SLEEK, stylish and surprising, the 2021 Kia Rio GT-Line is everything you’ll want in a warmed up hatch, and more. This fourth generation of the top of the line Rio rocks a rev-happy turbocharged 1.0-litre engine and a facelift to boot too.
To keep up with modern times and to ensure conformity with the rest of their current range of models, the new Rio underwent some cosmetic changes. Sharper lines, more aggressive styling, LED headlamps and quad ‘ice-cube’ fog lamps.
The well thought-out 17-inch alloy wheels come standard with the GT-Line, as well as a rear diffuser, rear wing, gloss black mirrors, dark chrome front grille and a dual exhaust.
Inside the cabin, you’ll find a dark colour scheme with some carbon fibre styling to the typical Kia layout.
Cloth-trimmed seats are a tad disappointing considering the GT-Line is a range topper, but they’re comfortable nonetheless and keep you at the steering wheel when cornering spiritedly.
Entertainment is provided by an 8.0-inch LCD screen with Bluetooth connectivity, as well as wireless Android Auto and Apple CarPlay functionality, along with a 6-speaker audio system.
Storage is plentiful all around, with two cup holders up front, a bottle holder in each door, a centre console which is of decent size, and more cup holders in the second row’s middle pulldown console.
The back seats fold down into a 60:40 split if the boot space, which is quite large considering the diminutive size of the Rio, isn’t large enough for you.
There are also two ISOFIX tethers and three top tethers on the back row for those who want to accommodate their miniature humans.
The second row seats are surprisingly comfortable and spacious, and we put this to the test by taxiing three adult males, all of whom were over 180cm tall, to spectate a track-day at Wakefield Park, two hours outside of Sydney.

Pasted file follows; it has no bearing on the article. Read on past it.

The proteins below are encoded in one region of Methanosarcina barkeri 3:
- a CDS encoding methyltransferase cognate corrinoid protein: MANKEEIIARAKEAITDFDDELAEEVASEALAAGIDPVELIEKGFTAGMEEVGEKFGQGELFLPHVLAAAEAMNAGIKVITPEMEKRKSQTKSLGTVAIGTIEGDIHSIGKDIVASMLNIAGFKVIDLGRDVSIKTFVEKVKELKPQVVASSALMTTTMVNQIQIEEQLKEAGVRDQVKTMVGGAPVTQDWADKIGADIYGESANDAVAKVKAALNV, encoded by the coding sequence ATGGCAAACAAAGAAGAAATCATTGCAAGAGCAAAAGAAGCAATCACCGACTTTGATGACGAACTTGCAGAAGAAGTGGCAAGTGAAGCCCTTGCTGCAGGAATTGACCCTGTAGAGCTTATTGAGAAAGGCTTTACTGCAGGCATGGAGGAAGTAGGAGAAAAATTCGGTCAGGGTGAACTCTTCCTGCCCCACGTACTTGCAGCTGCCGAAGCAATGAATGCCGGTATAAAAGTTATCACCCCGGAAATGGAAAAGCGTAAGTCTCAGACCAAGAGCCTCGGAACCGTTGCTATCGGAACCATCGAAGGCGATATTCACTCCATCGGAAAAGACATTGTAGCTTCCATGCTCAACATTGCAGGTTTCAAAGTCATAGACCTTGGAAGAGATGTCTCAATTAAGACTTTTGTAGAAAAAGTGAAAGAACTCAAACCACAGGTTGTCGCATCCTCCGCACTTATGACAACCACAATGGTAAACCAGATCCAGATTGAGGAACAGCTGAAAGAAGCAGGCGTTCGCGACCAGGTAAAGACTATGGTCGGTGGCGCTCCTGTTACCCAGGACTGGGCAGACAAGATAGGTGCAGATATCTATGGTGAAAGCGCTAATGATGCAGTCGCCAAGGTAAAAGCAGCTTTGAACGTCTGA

At the end of it, nothing but praise and surprise at the Rio’s comfort factor. But what you most likely came here for is what you’ll find under the bonnet of the GT-Line.
That boosted three-cylinder petrol engine makes 74kW of power, with 172Nm of torque, delivered to the front wheels. This is mated to a mostly responsive 7-speed dual clutch automatic transmission.
We experienced some delays in the shifting of the dual clutch, but it generally worked well. Put your foot in it and churn through the gears, and before you know it you’ll be at your destination, wishing you could get back in and do it all over again.
The only thing missing from the interior of this pocket rocket is paddle shifters.
On the road, the GT-Line handles surprisingly well. Sudden braking plus a mixture of bigger wheels with smaller tyre profiles, along with some aggressive turning, can send the back end out if you’re not wary, especially in wet weather.
Aside from the short wheelbase complications, the Rio GT-Line feels at home on short drives in urban areas. Although we did have the car parked at a race-track, we couldn’t help but wonder what it would have been like out there, at full noise.
With the right driver, the GT-Line could potentially perform quite well and pull off some sneaky lap times.
This brings us to fuel economy, because around town, we struggled to get the economy below 8.0-litres/100km, but on our nice little road trip down south, we were able to get it down to 5.8-litres/100km.
Up against Kia’s claimed 5.3-litres, that’s not bad at all for the zippy little hatch. You’re guaranteed to save a few dollars on ever increasing fuel prices if you drive one of these sensibly.
The safety technology in the GT-Line has also received an upgrade over the base model Rio S.
The range topper sports forward collision warning, which can be a touch sensitive at times, autonomous emergency braking, lane keep assist and a driver attention alert system.
The GT-Line, along with the rest of the Rio range, carries a 5-star ANCAP safety rating. Prices for the GT-Line start at $25,525 excluding on road costs.
It’s a small hike from the previous generation Rio, but unsurprising considering every other competitor of this size, such as the Mazda 2 range, have also seen a small price increase over previous generations.
Kia also offers a 7-year unlimited kilometre warranty, with capped price servicing for the life of the warranty, with 12 month or 10,000km service intervals.
A fantastic little hatch for daily driving purposes, the 2021 Kia Rio GT-Line breathes new life into the small car category.
It’s a zippy little load of fun, whether you’re on your way to the daily grind of work, or to pick up some groceries, or even if you want to just get some quiet time along some long winding roads.
Our 2021 Kia Rio GT-Line was supplied by Kia Australia. To find out more, contact your local Kia dealer. Pictures courtesy of J_Hui Design/Photography.